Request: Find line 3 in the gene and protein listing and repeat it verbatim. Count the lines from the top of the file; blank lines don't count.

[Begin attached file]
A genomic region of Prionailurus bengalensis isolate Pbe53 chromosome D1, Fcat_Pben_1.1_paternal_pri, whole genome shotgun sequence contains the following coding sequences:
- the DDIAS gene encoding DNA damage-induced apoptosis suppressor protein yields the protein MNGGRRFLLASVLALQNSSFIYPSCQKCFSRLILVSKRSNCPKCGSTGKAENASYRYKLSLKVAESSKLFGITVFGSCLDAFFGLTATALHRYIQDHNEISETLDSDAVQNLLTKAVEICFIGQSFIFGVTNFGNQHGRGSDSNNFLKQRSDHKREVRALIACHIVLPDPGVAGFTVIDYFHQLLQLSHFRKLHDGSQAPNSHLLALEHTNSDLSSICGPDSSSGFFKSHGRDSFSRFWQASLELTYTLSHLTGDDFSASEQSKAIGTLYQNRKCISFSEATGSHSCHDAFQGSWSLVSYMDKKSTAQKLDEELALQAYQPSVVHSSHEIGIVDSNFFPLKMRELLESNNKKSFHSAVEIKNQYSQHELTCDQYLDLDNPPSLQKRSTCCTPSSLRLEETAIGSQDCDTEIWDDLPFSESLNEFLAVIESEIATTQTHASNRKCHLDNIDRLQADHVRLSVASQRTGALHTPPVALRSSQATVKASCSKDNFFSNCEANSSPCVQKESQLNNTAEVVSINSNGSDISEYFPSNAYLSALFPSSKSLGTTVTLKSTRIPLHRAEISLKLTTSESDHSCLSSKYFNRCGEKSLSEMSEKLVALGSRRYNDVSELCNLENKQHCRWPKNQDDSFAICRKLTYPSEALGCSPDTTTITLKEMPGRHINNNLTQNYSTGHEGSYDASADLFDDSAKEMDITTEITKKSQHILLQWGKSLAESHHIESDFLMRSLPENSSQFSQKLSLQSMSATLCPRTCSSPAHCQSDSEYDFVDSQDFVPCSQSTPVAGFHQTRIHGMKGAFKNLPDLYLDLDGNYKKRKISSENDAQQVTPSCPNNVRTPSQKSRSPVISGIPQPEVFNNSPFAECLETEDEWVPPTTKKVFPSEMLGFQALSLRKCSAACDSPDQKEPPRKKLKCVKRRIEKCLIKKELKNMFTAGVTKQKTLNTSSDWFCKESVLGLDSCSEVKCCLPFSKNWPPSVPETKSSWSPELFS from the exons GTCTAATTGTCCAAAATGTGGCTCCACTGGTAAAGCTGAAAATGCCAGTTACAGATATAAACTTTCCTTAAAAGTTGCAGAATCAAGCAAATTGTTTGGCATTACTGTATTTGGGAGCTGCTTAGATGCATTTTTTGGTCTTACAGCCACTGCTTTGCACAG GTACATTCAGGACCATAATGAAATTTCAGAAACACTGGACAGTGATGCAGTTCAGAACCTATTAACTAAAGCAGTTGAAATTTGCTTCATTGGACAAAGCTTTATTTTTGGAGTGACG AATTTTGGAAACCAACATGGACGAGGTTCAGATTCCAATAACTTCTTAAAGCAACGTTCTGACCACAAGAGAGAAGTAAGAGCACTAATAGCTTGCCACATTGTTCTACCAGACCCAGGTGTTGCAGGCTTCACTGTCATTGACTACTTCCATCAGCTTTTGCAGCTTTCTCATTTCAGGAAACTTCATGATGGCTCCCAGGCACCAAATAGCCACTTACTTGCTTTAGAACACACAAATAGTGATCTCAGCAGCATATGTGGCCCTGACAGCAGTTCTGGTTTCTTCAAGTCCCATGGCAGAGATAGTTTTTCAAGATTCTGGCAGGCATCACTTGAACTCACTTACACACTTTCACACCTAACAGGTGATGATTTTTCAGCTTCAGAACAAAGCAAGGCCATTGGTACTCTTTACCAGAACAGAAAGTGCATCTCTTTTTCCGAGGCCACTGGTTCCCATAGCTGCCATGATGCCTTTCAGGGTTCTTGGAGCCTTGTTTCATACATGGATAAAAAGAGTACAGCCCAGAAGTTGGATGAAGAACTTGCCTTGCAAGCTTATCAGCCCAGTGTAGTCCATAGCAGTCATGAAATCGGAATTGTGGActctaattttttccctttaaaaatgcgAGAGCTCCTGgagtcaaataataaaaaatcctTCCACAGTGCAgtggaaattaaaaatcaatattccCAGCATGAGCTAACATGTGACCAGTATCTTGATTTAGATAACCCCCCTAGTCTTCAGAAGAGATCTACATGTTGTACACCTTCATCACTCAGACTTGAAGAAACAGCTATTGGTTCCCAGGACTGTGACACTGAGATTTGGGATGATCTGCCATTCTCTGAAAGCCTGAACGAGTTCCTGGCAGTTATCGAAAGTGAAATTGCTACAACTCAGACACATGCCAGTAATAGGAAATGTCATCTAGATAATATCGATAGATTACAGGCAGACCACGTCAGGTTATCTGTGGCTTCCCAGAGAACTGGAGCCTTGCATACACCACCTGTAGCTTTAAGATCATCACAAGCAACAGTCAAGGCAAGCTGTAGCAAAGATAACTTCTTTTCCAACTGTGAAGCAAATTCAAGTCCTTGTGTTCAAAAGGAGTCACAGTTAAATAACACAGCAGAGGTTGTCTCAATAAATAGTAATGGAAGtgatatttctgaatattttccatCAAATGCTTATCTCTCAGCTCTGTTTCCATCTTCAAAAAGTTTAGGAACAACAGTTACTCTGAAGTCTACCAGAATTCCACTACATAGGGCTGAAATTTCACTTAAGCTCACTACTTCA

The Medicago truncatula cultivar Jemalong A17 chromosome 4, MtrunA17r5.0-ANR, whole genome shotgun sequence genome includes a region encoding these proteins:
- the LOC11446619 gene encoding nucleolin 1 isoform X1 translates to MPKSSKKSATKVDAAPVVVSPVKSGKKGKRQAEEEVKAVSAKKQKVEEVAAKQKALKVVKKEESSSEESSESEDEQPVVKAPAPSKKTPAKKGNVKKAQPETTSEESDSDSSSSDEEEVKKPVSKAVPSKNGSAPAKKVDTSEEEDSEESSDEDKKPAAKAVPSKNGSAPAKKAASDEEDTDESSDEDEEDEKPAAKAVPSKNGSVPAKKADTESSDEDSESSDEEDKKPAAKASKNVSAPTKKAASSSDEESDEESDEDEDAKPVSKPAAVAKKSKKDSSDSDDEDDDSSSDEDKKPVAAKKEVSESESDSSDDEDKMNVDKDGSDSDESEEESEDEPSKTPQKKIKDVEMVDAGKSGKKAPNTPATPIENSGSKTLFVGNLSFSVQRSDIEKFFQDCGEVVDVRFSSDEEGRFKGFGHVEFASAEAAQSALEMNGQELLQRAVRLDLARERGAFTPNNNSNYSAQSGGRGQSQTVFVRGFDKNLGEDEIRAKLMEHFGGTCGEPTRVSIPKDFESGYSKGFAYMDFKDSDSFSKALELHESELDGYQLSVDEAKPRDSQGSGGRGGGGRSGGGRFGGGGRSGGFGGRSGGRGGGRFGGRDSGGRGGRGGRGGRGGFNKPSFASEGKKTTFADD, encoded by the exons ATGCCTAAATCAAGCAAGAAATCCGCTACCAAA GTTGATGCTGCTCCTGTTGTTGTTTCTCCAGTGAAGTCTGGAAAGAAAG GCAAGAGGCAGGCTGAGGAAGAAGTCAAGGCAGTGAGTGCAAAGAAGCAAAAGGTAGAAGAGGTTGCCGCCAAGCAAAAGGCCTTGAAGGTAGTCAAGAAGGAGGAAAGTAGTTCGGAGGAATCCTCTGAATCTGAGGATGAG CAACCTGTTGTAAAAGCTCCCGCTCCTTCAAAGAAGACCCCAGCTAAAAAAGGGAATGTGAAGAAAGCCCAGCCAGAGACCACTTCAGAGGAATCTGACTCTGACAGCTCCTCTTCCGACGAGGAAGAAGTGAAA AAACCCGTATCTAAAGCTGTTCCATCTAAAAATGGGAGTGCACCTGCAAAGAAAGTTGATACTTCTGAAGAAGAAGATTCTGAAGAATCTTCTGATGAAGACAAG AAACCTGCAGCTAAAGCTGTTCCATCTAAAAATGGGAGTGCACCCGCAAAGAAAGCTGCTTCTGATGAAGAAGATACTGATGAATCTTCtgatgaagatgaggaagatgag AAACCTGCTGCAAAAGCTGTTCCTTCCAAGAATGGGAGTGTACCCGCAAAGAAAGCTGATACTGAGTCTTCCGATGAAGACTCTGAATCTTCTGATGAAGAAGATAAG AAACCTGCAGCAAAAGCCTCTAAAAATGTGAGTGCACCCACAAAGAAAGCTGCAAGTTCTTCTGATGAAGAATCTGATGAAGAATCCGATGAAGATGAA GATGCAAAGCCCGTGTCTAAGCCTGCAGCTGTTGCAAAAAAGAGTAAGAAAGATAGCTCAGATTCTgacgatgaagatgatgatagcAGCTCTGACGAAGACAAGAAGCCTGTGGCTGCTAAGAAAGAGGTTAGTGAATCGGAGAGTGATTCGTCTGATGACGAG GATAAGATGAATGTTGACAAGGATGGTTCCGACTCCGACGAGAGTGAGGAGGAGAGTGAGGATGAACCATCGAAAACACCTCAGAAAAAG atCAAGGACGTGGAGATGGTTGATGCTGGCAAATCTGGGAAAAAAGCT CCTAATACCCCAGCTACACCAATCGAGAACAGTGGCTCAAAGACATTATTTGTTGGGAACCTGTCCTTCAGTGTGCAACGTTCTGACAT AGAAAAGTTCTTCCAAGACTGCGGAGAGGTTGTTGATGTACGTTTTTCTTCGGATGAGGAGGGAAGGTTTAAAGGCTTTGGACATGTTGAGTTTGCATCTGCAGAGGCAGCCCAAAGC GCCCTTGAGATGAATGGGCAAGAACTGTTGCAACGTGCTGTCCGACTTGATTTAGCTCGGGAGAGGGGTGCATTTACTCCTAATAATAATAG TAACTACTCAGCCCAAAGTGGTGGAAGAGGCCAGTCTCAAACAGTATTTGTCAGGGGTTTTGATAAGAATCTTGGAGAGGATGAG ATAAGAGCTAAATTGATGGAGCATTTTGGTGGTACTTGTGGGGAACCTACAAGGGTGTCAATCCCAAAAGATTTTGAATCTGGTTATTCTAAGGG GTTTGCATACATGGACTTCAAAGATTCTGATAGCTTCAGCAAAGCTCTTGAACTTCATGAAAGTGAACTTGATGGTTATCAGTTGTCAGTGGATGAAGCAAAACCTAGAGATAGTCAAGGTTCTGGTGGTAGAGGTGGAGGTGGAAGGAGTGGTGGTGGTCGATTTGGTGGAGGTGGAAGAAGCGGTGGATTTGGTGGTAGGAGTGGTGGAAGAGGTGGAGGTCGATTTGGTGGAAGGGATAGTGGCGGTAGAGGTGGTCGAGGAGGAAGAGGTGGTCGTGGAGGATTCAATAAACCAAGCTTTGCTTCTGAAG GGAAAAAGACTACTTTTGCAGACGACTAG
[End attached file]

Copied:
The Medicago truncatula cultivar Jemalong A17 chromosome 4, MtrunA17r5.0-ANR, whole genome shotgun sequence genome includes a region encoding these proteins: